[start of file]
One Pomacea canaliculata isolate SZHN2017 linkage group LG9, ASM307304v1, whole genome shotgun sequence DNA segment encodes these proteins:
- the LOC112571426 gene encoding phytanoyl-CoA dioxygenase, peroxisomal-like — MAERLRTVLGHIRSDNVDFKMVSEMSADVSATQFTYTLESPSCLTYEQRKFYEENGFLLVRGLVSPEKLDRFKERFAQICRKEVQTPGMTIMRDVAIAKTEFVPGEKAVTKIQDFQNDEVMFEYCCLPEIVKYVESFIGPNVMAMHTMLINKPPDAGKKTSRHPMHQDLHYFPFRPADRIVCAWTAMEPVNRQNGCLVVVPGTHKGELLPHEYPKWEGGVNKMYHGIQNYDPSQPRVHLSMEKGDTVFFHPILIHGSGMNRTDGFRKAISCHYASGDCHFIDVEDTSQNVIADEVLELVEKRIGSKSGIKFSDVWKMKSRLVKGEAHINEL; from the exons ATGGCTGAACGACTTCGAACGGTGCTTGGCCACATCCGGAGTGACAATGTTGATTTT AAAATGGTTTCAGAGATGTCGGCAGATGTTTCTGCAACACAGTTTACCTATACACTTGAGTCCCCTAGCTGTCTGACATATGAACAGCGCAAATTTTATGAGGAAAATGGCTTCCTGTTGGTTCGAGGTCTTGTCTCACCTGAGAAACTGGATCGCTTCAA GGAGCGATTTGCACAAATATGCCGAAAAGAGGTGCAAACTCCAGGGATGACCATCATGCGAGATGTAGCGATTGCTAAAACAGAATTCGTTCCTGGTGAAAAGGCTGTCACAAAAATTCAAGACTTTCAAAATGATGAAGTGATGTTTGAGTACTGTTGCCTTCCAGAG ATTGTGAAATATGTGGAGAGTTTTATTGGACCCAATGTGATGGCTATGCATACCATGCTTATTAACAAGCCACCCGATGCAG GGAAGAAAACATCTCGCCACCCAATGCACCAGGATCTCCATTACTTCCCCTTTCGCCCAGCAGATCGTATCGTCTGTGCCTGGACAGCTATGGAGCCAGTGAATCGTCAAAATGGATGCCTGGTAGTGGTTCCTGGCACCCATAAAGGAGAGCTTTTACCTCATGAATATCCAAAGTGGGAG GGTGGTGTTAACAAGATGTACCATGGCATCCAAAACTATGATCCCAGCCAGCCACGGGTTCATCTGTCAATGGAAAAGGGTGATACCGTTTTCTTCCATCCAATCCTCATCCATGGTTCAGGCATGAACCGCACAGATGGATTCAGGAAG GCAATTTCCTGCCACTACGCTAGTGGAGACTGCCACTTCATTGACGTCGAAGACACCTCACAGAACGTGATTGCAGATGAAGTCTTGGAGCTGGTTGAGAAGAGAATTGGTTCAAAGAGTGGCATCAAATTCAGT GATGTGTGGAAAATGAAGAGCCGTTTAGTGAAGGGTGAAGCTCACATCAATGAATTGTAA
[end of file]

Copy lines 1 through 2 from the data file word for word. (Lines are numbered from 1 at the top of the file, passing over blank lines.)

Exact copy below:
One Pomacea canaliculata isolate SZHN2017 linkage group LG9, ASM307304v1, whole genome shotgun sequence DNA segment encodes these proteins:
- the LOC112571426 gene encoding phytanoyl-CoA dioxygenase, peroxisomal-like — MAERLRTVLGHIRSDNVDFKMVSEMSADVSATQFTYTLESPSCLTYEQRKFYEENGFLLVRGLVSPEKLDRFKERFAQICRKEVQTPGMTIMRDVAIAKTEFVPGEKAVTKIQDFQNDEVMFEYCCLPEIVKYVESFIGPNVMAMHTMLINKPPDAGKKTSRHPMHQDLHYFPFRPADRIVCAWTAMEPVNRQNGCLVVVPGTHKGELLPHEYPKWEGGVNKMYHGIQNYDPSQPRVHLSMEKGDTVFFHPILIHGSGMNRTDGFRKAISCHYASGDCHFIDVEDTSQNVIADEVLELVEKRIGSKSGIKFSDVWKMKSRLVKGEAHINEL; from the exons ATGGCTGAACGACTTCGAACGGTGCTTGGCCACATCCGGAGTGACAATGTTGATTTT AAAATGGTTTCAGAGATGTCGGCAGATGTTTCTGCAACACAGTTTACCTATACACTTGAGTCCCCTAGCTGTCTGACATATGAACAGCGCAAATTTTATGAGGAAAATGGCTTCCTGTTGGTTCGAGGTCTTGTCTCACCTGAGAAACTGGATCGCTTCAA GGAGCGATTTGCACAAATATGCCGAAAAGAGGTGCAAACTCCAGGGATGACCATCATGCGAGATGTAGCGATTGCTAAAACAGAATTCGTTCCTGGTGAAAAGGCTGTCACAAAAATTCAAGACTTTCAAAATGATGAAGTGATGTTTGAGTACTGTTGCCTTCCAGAG ATTGTGAAATATGTGGAGAGTTTTATTGGACCCAATGTGATGGCTATGCATACCATGCTTATTAACAAGCCACCCGATGCAG GGAAGAAAACATCTCGCCACCCAATGCACCAGGATCTCCATTACTTCCCCTTTCGCCCAGCAGATCGTATCGTCTGTGCCTGGACAGCTATGGAGCCAGTGAATCGTCAAAATGGATGCCTGGTAGTGGTTCCTGGCACCCATAAAGGAGAGCTTTTACCTCATGAATATCCAAAGTGGGAG GGTGGTGTTAACAAGATGTACCATGGCATCCAAAACTATGATCCCAGCCAGCCACGGGTTCATCTGTCAATGGAAAAGGGTGATACCGTTTTCTTCCATCCAATCCTCATCCATGGTTCAGGCATGAACCGCACAGATGGATTCAGGAAG GCAATTTCCTGCCACTACGCTAGTGGAGACTGCCACTTCATTGACGTCGAAGACACCTCACAGAACGTGATTGCAGATGAAGTCTTGGAGCTGGTTGAGAAGAGAATTGGTTCAAAGAGTGGCATCAAATTCAGT GATGTGTGGAAAATGAAGAGCCGTTTAGTGAAGGGTGAAGCTCACATCAATGAATTGTAA